Thank you Jabo for initially writing this guide.

Multi-signature accounts are a powerful tool to have at your disposal but you need to use this tool with caution. Some important things to point out are:

  • Once you convert an account to a multi-signature account, you can no longer initiate transactions from that account. All transactions from the multi-signature account must be initiated by one of the cosignatories. This can be thought of as a parent/child relationship. The account(s) that are signers are parent accounts and the account that has been turned into a multisig account is a child account. The parent accounts have full custodial control over the child account, and the child account no longer has any control over its funds.
  • NEM's current implementation of multisig is "M-of-N", meaning M can be any number equal to or less than N, i.e., 1-of-4, 2-of-3, 4-of-9, 11-of-12 and so on. NEM also allows "N-of-N" accounts, i.e., 1-of-1, 2-of-2, 5-of-5, 10-of-10 and so on. With N-of-N accounts transaction have to have all N cosignatories sign the account, but to edit the singers on the account it is "N-1", meaning for example, if you create an account with 3 cosignatories only 2 signers are necessary to delete or change the third signature - hence N-1 (3 being "N" in the above example).
  • You can create multi-signature accounts with up to 64 signatories. But beware, if more than 1 key gets lost this would currently result in the permanent loss of access to the funds held by the multi-signature account.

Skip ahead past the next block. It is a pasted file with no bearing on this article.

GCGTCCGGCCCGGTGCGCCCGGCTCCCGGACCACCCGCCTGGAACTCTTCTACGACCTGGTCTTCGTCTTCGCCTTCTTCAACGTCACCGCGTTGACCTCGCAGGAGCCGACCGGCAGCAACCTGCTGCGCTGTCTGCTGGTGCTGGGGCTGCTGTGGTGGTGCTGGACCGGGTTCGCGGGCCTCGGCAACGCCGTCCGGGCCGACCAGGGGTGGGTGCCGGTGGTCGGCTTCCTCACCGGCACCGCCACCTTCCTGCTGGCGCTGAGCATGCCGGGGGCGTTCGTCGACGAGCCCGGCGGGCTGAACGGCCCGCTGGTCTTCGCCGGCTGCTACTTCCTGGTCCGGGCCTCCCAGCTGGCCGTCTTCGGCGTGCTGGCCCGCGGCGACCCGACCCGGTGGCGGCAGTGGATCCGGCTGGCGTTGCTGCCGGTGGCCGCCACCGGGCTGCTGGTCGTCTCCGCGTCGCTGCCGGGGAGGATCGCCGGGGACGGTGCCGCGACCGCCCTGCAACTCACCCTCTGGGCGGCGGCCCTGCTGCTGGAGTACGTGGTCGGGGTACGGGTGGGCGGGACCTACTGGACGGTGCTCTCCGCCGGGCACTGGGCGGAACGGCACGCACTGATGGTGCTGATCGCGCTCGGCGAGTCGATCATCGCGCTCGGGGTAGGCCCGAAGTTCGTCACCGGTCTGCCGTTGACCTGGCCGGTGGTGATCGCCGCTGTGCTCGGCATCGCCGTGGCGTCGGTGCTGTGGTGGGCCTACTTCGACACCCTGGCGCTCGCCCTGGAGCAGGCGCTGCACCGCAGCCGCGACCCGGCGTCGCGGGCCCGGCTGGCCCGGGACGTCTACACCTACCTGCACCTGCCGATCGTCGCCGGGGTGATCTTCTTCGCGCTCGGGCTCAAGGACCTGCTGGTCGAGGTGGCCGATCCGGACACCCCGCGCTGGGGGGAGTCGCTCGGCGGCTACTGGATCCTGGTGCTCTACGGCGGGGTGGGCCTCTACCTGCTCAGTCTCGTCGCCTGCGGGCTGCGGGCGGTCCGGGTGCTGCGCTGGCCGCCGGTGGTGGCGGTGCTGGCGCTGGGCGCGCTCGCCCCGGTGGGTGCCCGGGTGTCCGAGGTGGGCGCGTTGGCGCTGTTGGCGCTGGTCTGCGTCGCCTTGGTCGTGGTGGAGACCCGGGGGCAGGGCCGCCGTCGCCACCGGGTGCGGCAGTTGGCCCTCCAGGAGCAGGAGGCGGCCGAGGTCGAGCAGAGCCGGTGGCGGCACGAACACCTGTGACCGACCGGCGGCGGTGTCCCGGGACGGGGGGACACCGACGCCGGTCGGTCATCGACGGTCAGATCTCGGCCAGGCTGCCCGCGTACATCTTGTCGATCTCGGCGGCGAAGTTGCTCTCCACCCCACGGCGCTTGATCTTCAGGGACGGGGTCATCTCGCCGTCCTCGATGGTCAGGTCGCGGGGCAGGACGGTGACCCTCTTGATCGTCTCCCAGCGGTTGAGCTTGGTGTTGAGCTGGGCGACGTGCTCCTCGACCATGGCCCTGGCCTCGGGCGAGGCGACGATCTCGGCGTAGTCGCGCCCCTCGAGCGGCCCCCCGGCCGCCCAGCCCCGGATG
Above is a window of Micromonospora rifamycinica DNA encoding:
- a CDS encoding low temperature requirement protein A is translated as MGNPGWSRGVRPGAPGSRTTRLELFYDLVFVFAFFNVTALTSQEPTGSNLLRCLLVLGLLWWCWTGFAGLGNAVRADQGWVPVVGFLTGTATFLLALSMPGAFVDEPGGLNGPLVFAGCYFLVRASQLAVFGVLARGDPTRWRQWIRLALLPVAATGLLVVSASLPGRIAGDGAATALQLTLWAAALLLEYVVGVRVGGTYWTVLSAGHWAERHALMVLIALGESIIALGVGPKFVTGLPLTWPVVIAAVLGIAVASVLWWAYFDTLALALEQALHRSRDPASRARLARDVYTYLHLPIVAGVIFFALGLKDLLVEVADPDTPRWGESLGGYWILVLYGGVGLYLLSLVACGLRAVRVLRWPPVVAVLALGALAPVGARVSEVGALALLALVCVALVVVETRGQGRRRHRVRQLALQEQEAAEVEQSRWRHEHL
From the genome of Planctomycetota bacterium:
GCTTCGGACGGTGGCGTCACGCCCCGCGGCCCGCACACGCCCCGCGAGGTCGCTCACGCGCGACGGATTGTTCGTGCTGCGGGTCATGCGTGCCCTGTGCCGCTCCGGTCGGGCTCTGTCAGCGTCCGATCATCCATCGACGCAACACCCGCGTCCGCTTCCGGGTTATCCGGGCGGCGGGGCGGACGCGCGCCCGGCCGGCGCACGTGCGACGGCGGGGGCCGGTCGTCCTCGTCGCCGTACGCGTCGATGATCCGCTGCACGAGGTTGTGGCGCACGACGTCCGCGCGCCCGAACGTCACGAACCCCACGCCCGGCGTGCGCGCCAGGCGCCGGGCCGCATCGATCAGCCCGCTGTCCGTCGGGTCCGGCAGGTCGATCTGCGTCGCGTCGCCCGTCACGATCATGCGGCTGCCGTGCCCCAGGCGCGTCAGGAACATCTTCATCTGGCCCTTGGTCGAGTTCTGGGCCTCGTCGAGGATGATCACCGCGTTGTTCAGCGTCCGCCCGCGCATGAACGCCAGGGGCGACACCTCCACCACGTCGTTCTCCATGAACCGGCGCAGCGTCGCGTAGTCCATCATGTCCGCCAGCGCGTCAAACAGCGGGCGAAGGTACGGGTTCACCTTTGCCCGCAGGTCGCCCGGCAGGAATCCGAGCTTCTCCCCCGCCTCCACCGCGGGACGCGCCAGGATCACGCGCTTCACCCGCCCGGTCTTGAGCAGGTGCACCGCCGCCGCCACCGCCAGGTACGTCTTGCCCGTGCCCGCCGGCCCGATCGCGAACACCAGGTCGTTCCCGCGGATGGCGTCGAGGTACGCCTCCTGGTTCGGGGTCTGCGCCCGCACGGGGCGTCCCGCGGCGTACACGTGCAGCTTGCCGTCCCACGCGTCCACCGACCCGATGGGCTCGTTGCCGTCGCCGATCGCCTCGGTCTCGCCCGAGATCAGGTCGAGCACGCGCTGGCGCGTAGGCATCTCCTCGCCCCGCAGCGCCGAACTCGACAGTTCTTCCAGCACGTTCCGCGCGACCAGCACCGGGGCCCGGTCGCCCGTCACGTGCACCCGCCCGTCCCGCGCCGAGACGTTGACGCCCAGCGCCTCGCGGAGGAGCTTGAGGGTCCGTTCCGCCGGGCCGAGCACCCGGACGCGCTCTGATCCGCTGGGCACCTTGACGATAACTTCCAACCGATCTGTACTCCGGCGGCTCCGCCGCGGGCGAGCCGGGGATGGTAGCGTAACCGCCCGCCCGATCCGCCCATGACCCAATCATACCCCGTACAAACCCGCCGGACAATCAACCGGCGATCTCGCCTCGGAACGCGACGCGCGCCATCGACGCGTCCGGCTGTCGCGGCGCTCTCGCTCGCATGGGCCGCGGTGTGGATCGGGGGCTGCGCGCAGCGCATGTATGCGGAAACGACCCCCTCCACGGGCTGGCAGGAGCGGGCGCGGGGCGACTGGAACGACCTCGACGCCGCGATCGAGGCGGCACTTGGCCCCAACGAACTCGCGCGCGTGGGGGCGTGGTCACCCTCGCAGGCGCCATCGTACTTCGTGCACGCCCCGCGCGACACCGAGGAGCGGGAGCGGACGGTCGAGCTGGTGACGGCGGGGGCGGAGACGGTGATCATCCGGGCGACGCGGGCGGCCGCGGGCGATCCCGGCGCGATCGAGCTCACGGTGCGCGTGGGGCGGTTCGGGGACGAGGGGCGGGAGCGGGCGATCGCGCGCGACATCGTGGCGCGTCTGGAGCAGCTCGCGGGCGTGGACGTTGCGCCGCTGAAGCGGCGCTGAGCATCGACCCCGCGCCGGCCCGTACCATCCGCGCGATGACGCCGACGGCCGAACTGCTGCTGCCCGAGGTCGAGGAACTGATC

If you don't want to use any existing addresses as cosignatories, you can just create new accounts.

Getting started

When starting to use NEM, it is possible that you only have one account in your NEM wallet. If so you will need to go ahead and create at least one more account. This account will be the account that initiates the multisignature account creation. You will also need a set of account numbers that you will also want to add to be additional signers.

If you need to create a new account then on the top left of your screen next to your account address you can see a gear icon, please click there and choose the option “Create New Account”.

In the upcoming window please enter a private label and your wallet password and click "Create". You can create as many new accounts as you want to be cosignatories.


The account that is converted to a multi-signature account loses its ability to send transactions by itself. One of the cosignatory's accounts has to initiate the transaction.

Step 1)

In the picture above Duncan Idaho has decided to make his account a multisig account. So next he will open up another account. That account is called "Leto A" for the purpose of this tutorial, and will be a cosigner on the account. Again, by clicking Duncan “Convert to multisig” Duncan knows that the his original account will lose all power to send XEM and now only the cosignatories' accounts like Leto will have power and will be able to send transactions.

Once inside the new Leto account, Duncan finds a small gear icon next to the account name and number and click on it. A dropdown menu appears and then we can click on "Convert other account to multisig".

Step 2) Converting an account to multisig

First under the text box labeled "Multisig account". We need to pick the account named "Duncan Idaho".

He then adds all the people he wants to be cosigners on the account. Including himself, this will be a 5-of-5 multisig account.

Thufir Hawat - TD34VV-RIBR35-F6O536-QYGOOM-CS6F67-L35Q22-O22N

NEM recognizes the labels of these accounts if they have been saved in the address book before.

Once that is done click "Convert". If all goes correctly your will see a confirmation screen.


Congratulations. You have created a multisig account on NEM.